If you apply beauty products to your skin on a regular basis you may have heard the word ceramide pop up once or twice. This has become a vital ingredient in skin care creams that helps moisturize, soften and generally revitalize your skin. But ceramide is actually a molecule that already permanently resides in your skin cells, performing all of the jobs that these beauty products try to boost.
A ceramide is a lipid molecule, which are naturally occurring molecules such as sterols and fats. Lipid’s have one of three functions -- they make up part of the structure of a cell’s membrane, storing energy or signaling actions in cells. Ceramide is a structural and signaling molecule. It is made up of a fatty acid called sphingosine and is located within the membrane of cells, in great concentrations. These cells can be found on the surface layer of your skin. The ceramide lipids limit the loss of water from your skin and acts as a barrier against harmful substances penetrating your skin.
Ceramide is produced in one of three ways. One such way is that enzymes make ceramide out of many similar molecules. Another method is for sphingolipids to be broken down by enzymes to create ceramide. Lastly, sphingomyelin from the cell membrane goes through hydrolysis, activated by an enzyme called sphingomyelinase. Hydrolysis means that a molecule is broken down with water -- this process generates ceramide.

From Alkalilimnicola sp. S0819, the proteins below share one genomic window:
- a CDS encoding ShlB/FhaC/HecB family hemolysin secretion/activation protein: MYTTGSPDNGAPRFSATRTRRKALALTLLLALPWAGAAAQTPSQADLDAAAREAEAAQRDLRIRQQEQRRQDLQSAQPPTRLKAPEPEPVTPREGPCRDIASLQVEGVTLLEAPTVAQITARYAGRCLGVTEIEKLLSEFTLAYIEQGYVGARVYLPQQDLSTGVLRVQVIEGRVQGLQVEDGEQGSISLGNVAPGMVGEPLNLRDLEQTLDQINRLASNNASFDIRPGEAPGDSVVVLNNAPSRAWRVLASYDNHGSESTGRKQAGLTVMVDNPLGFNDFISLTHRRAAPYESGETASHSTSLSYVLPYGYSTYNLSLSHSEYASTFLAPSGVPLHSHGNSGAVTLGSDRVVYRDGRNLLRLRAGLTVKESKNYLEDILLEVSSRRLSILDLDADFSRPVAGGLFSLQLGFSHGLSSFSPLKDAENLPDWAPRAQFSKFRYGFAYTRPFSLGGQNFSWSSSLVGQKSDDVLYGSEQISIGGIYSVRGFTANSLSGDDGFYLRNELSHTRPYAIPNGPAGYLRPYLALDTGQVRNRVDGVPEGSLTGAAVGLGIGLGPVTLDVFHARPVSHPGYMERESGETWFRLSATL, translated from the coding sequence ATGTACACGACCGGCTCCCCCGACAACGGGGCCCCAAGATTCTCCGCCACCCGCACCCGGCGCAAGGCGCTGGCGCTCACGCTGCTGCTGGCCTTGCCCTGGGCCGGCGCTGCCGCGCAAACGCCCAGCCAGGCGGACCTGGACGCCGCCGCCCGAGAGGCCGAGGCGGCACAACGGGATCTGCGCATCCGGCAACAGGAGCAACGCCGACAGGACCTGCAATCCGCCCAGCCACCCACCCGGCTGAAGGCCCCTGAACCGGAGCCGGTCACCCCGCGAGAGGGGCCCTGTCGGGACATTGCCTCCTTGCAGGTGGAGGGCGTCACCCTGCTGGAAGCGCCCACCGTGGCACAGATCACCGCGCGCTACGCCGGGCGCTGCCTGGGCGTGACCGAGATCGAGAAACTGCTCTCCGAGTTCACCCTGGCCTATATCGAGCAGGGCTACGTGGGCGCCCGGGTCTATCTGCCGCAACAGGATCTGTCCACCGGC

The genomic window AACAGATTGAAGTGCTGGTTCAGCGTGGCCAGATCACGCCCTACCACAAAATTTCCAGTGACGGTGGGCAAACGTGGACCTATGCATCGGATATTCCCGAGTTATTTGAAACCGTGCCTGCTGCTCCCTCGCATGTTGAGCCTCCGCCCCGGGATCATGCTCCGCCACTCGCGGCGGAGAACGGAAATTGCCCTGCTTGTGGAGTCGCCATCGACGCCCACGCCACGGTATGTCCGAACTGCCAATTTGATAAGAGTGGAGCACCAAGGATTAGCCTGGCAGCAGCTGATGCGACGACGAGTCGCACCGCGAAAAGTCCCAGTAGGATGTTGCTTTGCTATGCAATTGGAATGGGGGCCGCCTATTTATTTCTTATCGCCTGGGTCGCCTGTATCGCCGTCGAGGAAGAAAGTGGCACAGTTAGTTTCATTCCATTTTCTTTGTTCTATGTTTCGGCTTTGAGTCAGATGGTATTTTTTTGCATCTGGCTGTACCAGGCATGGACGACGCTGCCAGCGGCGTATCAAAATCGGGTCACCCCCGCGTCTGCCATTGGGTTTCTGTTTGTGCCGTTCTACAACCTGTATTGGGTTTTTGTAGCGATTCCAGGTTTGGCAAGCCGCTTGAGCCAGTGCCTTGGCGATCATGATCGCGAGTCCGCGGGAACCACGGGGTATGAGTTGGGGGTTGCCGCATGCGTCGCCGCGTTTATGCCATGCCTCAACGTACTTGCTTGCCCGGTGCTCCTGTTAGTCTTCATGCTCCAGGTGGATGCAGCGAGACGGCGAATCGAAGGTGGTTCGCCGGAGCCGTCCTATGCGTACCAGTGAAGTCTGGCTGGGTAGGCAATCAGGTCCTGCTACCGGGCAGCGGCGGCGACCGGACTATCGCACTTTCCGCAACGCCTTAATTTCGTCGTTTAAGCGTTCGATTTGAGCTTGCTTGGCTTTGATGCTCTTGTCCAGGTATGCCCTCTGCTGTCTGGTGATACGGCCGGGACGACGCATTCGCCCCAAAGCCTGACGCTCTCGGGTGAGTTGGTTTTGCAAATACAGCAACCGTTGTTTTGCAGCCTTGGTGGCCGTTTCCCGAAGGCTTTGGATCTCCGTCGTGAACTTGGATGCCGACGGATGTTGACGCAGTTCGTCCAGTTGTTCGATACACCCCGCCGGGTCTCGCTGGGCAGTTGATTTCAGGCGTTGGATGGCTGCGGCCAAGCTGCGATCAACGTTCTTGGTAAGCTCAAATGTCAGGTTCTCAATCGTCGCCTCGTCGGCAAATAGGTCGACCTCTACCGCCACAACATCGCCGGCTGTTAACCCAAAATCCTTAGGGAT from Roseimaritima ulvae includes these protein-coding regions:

Programmed Cell Death
Ceramide is a proapoptotic molecule, meaning it is apoptosis inducing. Apoptosis is a form of programmed cell death, which is the death of a cell caused by a program within that cell. This process is a fundamental function in the development of tissue. Ceramide also induces the multiplication, growth and migration of cells.
Ceramides have become a common ingredient in skin care products. Age wears down the effectiveness of ceramides, meaning dryer and rougher skin, as well as wrinkles. Ceramide skin products contain natural or synthetic ceramides that aim to increase hydration in the skin and strengthen its moisture barrier. This is claimed to leave skin smooth and youthful.
About the Author
Based in the U.K., Martin Cole has been writing since 2009. His articles have been published in "The Evening Chronicle," "The Journal" and "The Sunday Sun." He holds a Bachelor of Arts in journalism from Northumbria University.